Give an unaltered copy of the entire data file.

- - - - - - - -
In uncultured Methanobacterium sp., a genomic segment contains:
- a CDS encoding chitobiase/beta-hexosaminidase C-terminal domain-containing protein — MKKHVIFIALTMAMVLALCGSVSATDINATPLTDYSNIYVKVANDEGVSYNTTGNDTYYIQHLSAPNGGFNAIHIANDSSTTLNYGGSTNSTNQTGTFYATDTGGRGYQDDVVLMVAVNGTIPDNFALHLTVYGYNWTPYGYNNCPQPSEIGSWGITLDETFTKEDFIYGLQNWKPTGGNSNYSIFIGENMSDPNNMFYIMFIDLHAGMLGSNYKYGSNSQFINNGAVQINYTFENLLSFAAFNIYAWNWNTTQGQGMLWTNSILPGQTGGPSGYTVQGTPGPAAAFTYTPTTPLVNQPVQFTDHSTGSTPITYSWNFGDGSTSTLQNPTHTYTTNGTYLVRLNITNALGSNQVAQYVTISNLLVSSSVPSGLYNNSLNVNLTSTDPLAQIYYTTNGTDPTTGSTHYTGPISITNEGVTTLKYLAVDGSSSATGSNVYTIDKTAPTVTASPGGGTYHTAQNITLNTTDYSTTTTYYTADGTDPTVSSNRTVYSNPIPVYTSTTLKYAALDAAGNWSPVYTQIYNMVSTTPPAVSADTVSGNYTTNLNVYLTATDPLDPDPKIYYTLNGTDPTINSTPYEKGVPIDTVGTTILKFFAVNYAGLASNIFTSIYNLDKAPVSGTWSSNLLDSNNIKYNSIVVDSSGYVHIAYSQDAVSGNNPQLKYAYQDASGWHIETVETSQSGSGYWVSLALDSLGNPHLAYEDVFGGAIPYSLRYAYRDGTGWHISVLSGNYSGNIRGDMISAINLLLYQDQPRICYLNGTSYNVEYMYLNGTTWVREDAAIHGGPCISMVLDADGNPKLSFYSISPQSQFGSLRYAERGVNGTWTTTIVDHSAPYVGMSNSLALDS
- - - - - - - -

In uncultured Methanobacterium sp., a genomic segment contains:
- a CDS encoding chitobiase/beta-hexosaminidase C-terminal domain-containing protein — MKKHVIFIALTMAMVLALCGSVSATDINATPLTDYSNIYVKVANDEGVSYNTTGNDTYYIQHLSAPNGGFNAIHIANDSSTTLNYGGSTNSTNQTGTFYATDTGGRGYQDDVVLMVAVNGTIPDNFALHLTVYGYNWTPYGYNNCPQPSEIGSWGITLDETFTKEDFIYGLQNWKPTGGNSNYSIFIGENMSDPNNMFYIMFIDLHAGMLGSNYKYGSNSQFINNGAVQINYTFENLLSFAAFNIYAWNWNTTQGQGMLWTNSILPGQTGGPSGYTVQGTPGPAAAFTYTPTTPLVNQPVQFTDHSTGSTPITYSWNFGDGSTSTLQNPTHTYTTNGTYLVRLNITNALGSNQVAQYVTISNLLVSSSVPSGLYNNSLNVNLTSTDPLAQIYYTTNGTDPTTGSTHYTGPISITNEGVTTLKYLAVDGSSSATGSNVYTIDKTAPTVTASPGGGTYHTAQNITLNTTDYSTTTTYYTADGTDPTVSSNRTVYSNPIPVYTSTTLKYAALDAAGNWSPVYTQIYNMVSTTPPAVSADTVSGNYTTNLNVYLTATDPLDPDPKIYYTLNGTDPTINSTPYEKGVPIDTVGTTILKFFAVNYAGLASNIFTSIYNLDKAPVSGTWSSNLLDSNNIKYNSIVVDSSGYVHIAYSQDAVSGNNPQLKYAYQDASGWHIETVETSQSGSGYWVSLALDSLGNPHLAYEDVFGGAIPYSLRYAYRDGTGWHISVLSGNYSGNIRGDMISAINLLLYQDQPRICYLNGTSYNVEYMYLNGTTWVREDAAIHGGPCISMVLDADGNPKLSFYSISPQSQFGSLRYAERGVNGTWTTTIVDHSAPYVGMSNSLALDS